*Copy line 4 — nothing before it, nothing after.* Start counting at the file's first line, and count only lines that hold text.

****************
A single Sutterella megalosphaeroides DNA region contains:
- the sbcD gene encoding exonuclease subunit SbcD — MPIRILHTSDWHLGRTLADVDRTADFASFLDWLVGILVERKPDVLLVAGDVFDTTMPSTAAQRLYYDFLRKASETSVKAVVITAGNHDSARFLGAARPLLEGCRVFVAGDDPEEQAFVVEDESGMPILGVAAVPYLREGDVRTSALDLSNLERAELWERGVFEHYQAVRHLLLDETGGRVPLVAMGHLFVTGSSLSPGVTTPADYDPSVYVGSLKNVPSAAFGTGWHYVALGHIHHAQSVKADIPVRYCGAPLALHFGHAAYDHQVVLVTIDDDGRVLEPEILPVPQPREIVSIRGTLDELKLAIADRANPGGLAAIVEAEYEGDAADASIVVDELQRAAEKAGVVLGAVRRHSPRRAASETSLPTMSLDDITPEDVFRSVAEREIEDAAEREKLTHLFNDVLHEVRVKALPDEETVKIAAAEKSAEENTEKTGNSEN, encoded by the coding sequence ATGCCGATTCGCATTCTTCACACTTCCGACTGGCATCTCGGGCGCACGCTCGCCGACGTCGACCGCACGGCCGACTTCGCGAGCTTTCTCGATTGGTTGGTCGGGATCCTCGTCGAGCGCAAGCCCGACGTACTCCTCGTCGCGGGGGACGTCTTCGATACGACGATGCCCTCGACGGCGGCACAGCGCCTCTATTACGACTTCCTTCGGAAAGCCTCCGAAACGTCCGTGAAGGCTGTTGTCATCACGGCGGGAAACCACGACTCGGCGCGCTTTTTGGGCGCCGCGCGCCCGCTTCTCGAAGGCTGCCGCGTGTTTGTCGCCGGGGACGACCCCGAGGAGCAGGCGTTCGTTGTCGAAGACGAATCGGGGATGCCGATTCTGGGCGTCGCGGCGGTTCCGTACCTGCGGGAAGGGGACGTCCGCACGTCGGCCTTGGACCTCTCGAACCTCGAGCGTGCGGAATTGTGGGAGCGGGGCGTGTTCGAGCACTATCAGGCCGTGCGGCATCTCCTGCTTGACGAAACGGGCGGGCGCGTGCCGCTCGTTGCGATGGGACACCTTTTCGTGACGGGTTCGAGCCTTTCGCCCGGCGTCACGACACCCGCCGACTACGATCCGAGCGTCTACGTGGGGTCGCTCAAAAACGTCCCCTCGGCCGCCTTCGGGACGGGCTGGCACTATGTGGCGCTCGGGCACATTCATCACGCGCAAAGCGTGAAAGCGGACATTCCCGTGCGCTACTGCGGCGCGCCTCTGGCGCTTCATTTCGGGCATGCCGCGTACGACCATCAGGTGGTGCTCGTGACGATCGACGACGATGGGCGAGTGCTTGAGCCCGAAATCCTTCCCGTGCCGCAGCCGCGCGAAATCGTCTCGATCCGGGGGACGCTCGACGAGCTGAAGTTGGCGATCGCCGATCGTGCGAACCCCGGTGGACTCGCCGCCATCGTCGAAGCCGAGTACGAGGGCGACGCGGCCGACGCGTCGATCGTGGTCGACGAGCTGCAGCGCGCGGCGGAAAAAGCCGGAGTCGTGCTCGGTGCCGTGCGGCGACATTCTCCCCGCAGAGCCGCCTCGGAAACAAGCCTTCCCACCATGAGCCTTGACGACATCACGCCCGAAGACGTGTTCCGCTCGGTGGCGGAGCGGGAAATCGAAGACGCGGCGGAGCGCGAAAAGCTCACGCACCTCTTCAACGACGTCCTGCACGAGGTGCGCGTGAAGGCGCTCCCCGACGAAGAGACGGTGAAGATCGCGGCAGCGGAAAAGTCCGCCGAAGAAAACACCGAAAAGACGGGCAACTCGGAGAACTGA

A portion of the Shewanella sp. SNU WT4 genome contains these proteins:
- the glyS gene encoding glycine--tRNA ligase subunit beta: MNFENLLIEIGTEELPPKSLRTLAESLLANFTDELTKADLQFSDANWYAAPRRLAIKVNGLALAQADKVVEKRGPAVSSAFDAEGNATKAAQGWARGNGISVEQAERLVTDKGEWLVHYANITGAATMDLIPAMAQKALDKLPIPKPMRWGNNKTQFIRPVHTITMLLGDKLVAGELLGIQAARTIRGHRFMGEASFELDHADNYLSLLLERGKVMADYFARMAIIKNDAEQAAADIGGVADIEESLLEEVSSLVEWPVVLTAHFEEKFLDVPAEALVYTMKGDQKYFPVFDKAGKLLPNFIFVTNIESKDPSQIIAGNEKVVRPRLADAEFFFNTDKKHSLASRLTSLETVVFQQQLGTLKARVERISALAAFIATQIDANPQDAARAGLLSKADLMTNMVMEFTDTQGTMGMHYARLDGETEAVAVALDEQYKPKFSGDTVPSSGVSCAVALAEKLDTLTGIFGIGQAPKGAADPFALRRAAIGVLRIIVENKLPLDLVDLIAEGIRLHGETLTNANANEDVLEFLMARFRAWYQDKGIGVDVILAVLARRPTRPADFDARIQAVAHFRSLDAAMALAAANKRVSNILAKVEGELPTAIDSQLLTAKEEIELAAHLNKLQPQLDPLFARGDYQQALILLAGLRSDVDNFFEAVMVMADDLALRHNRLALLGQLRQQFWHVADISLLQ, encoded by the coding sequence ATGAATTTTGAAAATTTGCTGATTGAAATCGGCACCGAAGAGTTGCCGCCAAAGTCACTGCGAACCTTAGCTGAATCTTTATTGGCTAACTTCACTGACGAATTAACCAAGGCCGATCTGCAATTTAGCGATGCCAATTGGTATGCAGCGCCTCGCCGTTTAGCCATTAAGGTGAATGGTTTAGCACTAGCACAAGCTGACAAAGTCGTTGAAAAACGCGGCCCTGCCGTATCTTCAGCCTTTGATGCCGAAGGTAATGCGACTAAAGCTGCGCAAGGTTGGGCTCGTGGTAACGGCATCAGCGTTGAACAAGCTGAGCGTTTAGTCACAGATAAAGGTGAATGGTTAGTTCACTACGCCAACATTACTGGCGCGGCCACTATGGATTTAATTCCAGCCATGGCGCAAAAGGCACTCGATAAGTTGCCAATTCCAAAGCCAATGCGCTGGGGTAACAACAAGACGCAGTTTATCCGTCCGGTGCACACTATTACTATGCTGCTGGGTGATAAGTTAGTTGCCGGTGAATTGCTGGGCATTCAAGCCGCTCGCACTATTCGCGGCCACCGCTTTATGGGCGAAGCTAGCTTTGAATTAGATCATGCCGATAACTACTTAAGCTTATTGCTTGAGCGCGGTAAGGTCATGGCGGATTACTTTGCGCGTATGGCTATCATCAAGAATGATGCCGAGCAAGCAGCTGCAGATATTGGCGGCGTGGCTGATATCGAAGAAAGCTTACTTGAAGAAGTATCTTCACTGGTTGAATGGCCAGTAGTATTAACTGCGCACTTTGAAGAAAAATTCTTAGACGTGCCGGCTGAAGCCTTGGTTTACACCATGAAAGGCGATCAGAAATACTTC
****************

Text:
- the glyS gene encoding glycine--tRNA ligase subunit beta: MNFENLLIEIGTEELPPKSLRTLAESLLANFTDELTKADLQFSDANWYAAPRRLAIKVNGLALAQADKVVEKRGPAVSSAFDAEGNATKAAQGWARGNGISVEQAERLVTDKGEWLVHYANITGAATMDLIPAMAQKALDKLPIPKPMRWGNNKTQFIRPVHTITMLLGDKLVAGELLGIQAARTIRGHRFMGEASFELDHADNYLSLLLERGKVMADYFARMAIIKNDAEQAAADIGGVADIEESLLEEVSSLVEWPVVLTAHFEEKFLDVPAEALVYTMKGDQKYFPVFDKAGKLLPNFIFVTNIESKDPSQIIAGNEKVVRPRLADAEFFFNTDKKHSLASRLTSLETVVFQQQLGTLKARVERISALAAFIATQIDANPQDAARAGLLSKADLMTNMVMEFTDTQGTMGMHYARLDGETEAVAVALDEQYKPKFSGDTVPSSGVSCAVALAEKLDTLTGIFGIGQAPKGAADPFALRRAAIGVLRIIVENKLPLDLVDLIAEGIRLHGETLTNANANEDVLEFLMARFRAWYQDKGIGVDVILAVLARRPTRPADFDARIQAVAHFRSLDAAMALAAANKRVSNILAKVEGELPTAIDSQLLTAKEEIELAAHLNKLQPQLDPLFARGDYQQALILLAGLRSDVDNFFEAVMVMADDLALRHNRLALLGQLRQQFWHVADISLLQ, encoded by the coding sequence ATGAATTTTGAAAATTTGCTGATTGAAATCGGCACCGAAGAGTTGCCGCCAAAGTCACTGCGAACCTTAGCTGAATCTTTATTGGCTAACTTCACTGACGAATTAACCAAGGCCGATCTGCAATTTAGCGATGCCAATTGGTATGCAGCGCCTCGCCGTTTAGCCATTAAGGTGAATGGTTTAGCACTAGCACAAGCTGACAAAGTCGTTGAAAAACGCGGCCCTGCCGTATCTTCAGCCTTTGATGCCGAAGGTAATGCGACTAAAGCTGCGCAAGGTTGGGCTCGTGGTAACGGCATCAGCGTTGAACAAGCTGAGCGTTTAGTCACAGATAAAGGTGAATGGTTAGTTCACTACGCCAACATTACTGGCGCGGCCACTATGGATTTAATTCCAGCCATGGCGCAAAAGGCACTCGATAAGTTGCCAATTCCAAAGCCAATGCGCTGGGGTAACAACAAGACGCAGTTTATCCGTCCGGTGCACACTATTACTATGCTGCTGGGTGATAAGTTAGTTGCCGGTGAATTGCTGGGCATTCAAGCCGCTCGCACTATTCGCGGCCACCGCTTTATGGGCGAAGCTAGCTTTGAATTAGATCATGCCGATAACTACTTAAGCTTATTGCTTGAGCGCGGTAAGGTCATGGCGGATTACTTTGCGCGTATGGCTATCATCAAGAATGATGCCGAGCAAGCAGCTGCAGATATTGGCGGCGTGGCTGATATCGAAGAAAGCTTACTTGAAGAAGTATCTTCACTGGTTGAATGGCCAGTAGTATTAACTGCGCACTTTGAAGAAAAATTCTTAGACGTGCCGGCTGAAGCCTTGGTTTACACCATGAAAGGCGATCAGAAATACTTC